Texas Probate Records

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This entry was originally written by Wendy Bebout Elliott, Ph.D. FUGA for Red Book: American State, County, and Town Sources.

This article is part of
the Texas Family History Research series.
History of Texas
Texas Vital Records
Census Records for Texas
Background Sources for Texas
Texas Maps
Texas Land Records
Texas Probate Records
Texas Court Records
Texas Tax Records
Texas Cemetery Records
Texas Church Records
Texas Military Records
Texas Periodicals, Newspapers, and Manuscript Collections
Texas Archives, Libraries, and Societies
Texas Immigration
Texas Naturalization
Native Americans of Texas
Republic of Texas Settlers
African Americans of Texas
Hispanic Americans of Texas
Texas County Resources
Map of Texas


Probate proceedings in Texas are under the jurisdiction of the respective county court clerk except in more largely populated counties where probate courts may fill that function instead. Wills, court orders, letters of administration, inventories, sales, accounts, guardianship, and final accounts are all found in the probate minutes, though they may be filed separately. Probate appeals from either the county or probate court are heard by district courts (see Texas Court Records). Between 1869 and 1876, when the office of county clerk was temporarily abolished, some probate records were filed in District Court Civil Minutes or District Court Minutes.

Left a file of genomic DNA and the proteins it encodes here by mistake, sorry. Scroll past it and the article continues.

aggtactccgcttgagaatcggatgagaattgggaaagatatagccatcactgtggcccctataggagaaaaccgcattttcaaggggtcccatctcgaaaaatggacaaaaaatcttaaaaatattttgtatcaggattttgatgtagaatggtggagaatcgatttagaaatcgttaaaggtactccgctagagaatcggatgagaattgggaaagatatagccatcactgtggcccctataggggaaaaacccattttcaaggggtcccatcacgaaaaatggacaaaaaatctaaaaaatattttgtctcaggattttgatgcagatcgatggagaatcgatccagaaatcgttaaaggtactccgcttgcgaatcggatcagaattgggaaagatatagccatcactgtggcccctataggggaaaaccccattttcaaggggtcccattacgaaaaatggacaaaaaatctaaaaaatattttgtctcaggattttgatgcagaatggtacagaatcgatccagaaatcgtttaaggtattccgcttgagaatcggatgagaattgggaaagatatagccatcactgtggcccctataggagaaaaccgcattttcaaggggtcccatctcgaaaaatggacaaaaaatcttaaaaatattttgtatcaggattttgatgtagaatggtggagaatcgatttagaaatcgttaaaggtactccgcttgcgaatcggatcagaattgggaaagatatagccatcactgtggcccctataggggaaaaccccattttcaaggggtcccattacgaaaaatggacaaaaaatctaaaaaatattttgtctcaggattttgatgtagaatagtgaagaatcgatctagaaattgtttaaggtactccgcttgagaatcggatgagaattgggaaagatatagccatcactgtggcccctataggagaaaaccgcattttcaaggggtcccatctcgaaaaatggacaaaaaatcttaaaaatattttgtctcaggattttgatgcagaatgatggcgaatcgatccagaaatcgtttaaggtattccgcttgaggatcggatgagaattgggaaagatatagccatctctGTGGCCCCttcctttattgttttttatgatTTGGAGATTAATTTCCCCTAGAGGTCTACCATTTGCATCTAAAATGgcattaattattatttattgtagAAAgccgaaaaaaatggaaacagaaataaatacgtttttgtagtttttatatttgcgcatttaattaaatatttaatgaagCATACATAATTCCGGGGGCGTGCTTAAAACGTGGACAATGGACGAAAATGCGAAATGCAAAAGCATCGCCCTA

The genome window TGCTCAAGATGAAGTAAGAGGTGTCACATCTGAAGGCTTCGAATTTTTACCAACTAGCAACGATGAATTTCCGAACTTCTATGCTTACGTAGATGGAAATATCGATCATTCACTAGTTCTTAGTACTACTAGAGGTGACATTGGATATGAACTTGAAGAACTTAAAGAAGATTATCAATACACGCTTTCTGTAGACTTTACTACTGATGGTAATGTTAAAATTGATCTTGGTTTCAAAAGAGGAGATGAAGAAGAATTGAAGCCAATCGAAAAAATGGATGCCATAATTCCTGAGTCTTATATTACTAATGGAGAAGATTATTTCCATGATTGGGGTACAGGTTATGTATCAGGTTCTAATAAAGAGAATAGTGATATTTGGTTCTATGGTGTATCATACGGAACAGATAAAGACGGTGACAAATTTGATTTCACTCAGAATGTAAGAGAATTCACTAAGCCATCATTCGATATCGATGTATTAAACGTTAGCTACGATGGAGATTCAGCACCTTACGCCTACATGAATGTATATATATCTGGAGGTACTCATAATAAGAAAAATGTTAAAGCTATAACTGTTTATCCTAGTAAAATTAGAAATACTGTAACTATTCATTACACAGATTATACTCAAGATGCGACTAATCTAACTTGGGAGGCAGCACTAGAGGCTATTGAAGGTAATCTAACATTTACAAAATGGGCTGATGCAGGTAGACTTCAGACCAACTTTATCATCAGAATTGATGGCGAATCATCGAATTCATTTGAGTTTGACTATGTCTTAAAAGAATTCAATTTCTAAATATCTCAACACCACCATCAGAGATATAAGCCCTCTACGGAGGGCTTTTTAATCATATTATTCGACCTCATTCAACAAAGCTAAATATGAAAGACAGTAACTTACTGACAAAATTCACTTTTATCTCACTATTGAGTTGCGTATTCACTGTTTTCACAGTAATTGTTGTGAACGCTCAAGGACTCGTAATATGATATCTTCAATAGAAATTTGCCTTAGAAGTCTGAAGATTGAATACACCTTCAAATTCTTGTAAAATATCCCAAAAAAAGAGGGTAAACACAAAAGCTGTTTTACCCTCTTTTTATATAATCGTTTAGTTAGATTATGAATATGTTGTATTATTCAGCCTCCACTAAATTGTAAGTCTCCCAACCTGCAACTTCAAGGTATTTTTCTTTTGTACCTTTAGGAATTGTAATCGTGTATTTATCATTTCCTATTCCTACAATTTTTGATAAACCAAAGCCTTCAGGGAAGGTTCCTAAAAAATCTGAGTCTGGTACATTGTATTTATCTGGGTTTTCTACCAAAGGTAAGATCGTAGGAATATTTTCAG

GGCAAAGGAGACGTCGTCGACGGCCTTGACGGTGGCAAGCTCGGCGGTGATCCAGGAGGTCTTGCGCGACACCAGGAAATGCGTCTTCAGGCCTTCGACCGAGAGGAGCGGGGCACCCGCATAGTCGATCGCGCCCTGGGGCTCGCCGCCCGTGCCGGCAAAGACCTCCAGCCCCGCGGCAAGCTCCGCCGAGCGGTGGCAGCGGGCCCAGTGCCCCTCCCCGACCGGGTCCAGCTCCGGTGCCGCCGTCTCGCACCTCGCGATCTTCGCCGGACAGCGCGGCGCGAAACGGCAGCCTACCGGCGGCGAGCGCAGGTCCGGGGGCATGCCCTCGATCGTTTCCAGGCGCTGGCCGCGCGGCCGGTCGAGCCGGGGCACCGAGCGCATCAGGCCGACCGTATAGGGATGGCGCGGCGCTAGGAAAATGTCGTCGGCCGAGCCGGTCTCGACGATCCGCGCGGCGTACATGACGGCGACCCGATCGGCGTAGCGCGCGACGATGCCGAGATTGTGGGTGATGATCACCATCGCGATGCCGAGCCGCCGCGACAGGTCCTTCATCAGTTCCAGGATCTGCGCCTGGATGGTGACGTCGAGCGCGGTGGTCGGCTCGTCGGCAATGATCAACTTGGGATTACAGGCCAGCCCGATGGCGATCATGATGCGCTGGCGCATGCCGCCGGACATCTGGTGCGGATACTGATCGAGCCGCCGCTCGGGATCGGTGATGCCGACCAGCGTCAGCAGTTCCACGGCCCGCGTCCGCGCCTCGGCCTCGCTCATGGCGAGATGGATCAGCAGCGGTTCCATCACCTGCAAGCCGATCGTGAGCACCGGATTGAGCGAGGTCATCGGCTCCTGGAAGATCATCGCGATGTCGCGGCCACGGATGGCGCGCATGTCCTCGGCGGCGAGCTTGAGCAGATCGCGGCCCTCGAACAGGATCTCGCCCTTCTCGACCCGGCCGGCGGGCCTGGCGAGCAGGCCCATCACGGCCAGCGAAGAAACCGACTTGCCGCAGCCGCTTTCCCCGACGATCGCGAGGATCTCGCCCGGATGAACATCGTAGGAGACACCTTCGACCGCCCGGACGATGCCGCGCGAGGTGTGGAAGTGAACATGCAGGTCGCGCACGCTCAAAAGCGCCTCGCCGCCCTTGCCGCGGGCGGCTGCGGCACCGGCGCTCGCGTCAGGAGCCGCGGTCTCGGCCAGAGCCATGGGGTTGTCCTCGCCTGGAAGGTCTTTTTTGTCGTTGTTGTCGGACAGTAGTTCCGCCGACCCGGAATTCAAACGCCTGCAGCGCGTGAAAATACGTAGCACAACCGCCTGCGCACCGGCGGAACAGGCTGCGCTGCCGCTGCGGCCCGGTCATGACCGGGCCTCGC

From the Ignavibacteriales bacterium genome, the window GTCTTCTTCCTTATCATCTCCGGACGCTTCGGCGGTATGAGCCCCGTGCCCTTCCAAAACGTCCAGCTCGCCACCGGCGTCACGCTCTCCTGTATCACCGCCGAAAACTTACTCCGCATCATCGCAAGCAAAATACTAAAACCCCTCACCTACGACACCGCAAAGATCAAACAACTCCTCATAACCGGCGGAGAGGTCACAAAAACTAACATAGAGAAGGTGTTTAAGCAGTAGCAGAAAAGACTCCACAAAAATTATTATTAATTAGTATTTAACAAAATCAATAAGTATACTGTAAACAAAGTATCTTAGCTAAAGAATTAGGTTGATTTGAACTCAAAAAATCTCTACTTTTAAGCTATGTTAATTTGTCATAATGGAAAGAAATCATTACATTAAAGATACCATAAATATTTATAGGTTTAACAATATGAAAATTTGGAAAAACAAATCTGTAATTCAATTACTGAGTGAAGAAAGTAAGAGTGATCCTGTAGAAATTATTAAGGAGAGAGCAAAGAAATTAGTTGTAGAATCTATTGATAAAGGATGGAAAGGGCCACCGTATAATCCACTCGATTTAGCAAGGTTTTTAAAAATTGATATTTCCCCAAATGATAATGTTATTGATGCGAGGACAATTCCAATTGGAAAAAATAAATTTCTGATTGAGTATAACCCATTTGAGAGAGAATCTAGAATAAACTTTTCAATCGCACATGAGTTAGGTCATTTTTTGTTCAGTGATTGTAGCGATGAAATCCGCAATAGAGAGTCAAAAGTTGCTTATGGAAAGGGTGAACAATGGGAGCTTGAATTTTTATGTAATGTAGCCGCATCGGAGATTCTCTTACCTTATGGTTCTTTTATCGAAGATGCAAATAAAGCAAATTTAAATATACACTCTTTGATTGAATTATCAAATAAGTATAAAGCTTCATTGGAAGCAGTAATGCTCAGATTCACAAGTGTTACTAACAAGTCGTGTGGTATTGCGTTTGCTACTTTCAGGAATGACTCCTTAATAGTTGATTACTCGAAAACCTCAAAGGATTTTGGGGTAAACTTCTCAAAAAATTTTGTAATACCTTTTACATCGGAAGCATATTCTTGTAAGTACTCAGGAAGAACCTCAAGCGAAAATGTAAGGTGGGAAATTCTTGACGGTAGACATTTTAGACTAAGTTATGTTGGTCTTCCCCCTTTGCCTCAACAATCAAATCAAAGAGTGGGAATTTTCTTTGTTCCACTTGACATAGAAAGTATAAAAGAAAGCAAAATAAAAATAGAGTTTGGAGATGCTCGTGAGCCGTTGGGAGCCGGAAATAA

The Works Progress Administration (WPA) published a series of indexes to probate cases for some of the Texas counties. During the 1980s the set was reprinted as Index to Probate Cases of Texas (n.p.) and included the following counties: Atascosa, Bowie, Brazoria, Brazos, Brown, Camp, Chambers, Coleman, Delta, Franklin, Gregg, Guadalupe, Hardin, Hays, Liberty, Marion, Morris, Newton, Nolan, Orange, Robertson, Runnels, Rusk, San Saba, Shelby, Titus, Trinity, Waller, Williamson, and Wood.

The Texas DAR Genealogical Records Committee has compiled wills from various Texas counties as part of its publication series. The Texas State Library and Allen County Public Library (see page 204) have various volumes of the original typescript.

A WPA project generated indexes for probate records for thirty Texas counties. Indexes for an additional eleven of those counties have been combined into a single alphabetical listing with additional counties are being added to these for an online database by a team of high school students working with Rebecca Osborne, Ph.D. See www.three-legged-willie.org/texas.htm for an updated listing.

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